Sunday, April 5, 2009

A Question of Sustainable Screening

This month my first first-author publication was published in the Journal of Women's Health! I am extremely excited as it was the product of a two-year effort and became a really insightful article with the help of some really intelligent colleagues and collaborators. While I want to share with you highlights from the article, I'd also like to share some reflections on what I learned through the process.
The article examined what factors predict mammography re-screening (in the past 2 years) among Latinas living in California. This paper began as a study of all Latinas, but by the final iteration it focused on Latinas had at least one mammogram. Here are some of the major findings and considerations:
  • Multiple factors influence mammography screening; those screened were older (60+ years), more educated, had health insurance, and reported having a 'usual source of care'.
  • The most common reasons for not having a recent mammogram were cost, inconvenience, and lack of knowledge.
  • Latinas who interviewed in Spanish were more likely to have been recently screened than those who interviewed in English (suggesting language might not be such a barrier to preventive health care use once access is attained).
  • Increasing access to mammography screenings (both by reducing the cost and increasing the convenience) will likely improve re-screening among Latinas.
This was an incredible learning experience; one that I am so thankful to have had prior to graduate school and dissertation defenses. Nonetheless, there are a few key 'lessons learned' that I'd like to share. I hope these will serve as a reminder for myself and provide some comfort to others who will likely endure the same challenges and frustrations.
  1. Listen. Embrace opportunities to invite in others to be a part of the publication process. I was so grateful to connect with collaborators at the CA Department of Public Health who were running mammography screening programs. It gave us a lot more confidence in our understanding of the problem and the interpretation of our data.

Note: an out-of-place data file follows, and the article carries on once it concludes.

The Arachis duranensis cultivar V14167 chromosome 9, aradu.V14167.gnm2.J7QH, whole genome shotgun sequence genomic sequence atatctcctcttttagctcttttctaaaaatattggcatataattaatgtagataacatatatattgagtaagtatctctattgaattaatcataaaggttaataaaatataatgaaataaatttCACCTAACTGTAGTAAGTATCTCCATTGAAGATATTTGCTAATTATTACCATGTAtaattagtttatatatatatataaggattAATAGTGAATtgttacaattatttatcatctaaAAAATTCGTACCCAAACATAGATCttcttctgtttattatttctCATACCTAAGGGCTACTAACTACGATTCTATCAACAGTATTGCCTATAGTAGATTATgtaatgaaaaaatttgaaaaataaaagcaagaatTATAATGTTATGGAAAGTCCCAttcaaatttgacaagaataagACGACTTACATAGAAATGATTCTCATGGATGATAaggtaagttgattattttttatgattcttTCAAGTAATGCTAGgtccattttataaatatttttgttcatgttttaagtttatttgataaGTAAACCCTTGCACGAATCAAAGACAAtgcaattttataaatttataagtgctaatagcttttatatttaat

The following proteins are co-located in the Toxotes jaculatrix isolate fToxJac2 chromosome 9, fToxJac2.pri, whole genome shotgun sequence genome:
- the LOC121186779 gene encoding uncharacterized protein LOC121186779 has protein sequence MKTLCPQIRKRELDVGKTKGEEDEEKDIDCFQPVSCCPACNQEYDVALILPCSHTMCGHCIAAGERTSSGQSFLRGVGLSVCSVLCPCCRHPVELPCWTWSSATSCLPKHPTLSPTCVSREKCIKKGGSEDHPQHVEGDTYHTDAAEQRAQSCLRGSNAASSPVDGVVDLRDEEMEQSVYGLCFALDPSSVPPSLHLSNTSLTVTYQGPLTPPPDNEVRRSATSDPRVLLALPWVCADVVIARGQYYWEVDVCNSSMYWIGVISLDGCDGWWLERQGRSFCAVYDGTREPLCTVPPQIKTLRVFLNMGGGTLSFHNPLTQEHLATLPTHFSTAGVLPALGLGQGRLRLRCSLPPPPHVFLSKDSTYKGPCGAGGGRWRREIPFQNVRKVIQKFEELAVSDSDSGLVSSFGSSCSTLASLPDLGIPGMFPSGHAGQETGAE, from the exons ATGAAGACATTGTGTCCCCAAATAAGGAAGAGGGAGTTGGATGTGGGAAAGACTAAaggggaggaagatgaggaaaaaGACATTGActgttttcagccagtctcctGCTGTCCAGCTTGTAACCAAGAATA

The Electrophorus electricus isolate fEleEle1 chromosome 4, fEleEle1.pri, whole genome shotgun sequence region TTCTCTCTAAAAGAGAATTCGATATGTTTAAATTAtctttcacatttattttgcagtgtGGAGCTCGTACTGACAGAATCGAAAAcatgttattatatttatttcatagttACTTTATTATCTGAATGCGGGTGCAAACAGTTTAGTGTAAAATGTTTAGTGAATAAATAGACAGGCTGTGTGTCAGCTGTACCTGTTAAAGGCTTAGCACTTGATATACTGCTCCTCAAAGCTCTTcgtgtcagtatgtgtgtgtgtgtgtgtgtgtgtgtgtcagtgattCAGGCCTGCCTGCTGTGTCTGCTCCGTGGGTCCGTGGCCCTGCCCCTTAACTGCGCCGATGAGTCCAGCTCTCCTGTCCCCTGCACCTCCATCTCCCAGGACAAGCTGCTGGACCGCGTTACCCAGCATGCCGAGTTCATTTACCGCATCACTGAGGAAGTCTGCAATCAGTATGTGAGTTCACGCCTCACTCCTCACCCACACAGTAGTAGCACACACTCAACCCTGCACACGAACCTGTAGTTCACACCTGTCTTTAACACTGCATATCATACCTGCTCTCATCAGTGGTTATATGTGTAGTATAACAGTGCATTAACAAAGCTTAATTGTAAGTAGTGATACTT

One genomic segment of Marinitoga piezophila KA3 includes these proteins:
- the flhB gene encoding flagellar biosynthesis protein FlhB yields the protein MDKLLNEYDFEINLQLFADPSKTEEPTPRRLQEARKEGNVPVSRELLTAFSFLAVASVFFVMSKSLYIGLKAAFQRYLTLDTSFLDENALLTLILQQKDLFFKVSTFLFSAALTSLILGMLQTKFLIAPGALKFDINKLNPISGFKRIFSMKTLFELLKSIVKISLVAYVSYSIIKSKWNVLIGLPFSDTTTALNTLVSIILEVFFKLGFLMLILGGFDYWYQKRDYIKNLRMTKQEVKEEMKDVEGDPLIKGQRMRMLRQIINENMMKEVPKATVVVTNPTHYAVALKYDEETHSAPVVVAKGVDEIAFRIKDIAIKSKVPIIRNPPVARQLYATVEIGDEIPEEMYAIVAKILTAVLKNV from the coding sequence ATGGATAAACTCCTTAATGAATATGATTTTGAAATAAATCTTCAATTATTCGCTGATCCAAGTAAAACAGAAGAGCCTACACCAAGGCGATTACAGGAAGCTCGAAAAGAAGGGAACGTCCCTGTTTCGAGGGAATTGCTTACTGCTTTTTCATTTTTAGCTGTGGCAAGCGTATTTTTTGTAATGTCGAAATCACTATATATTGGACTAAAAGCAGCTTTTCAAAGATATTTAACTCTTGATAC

2. Persist. Publishing this article was  a roller coaster ride. At first you think that your idea is the greatest one yet. Then, either through reviewers' comments or constructive criticism, you begin to doubt. It takes courage to work through the tough issues that need to be dealt with to improve the paper.
  3. Revise! As focused as I thought the paper was when we began, there was way too much in there for a 2500 word article. Revisions focused the paper and resulted from thoughtful critique from reviewers and coauthors.
  4. Relax. Once you submit that article there is no point in checking the website every day to see if the status of the article has changed (I never did that...). Enjoy the waiting because once you get the manuscript back your next few weeks are shot.
I am looking forward to working on some more publications, but I'm excited to have this blog so I can discuss public health issues that interest me any time. 
If you could publish in any area -- magazine, newspaper, journal -- what would you write about?


Wes said...

Congratulations, Katelyn! Your first first-author publication is a huge milestone!

Susan said...

Katelyn, I just read this! This is amazing! congratulations! I'm sure it's just the beginning... you'll have so many published articles in the future. But it's wonderful! suitable for framing? :)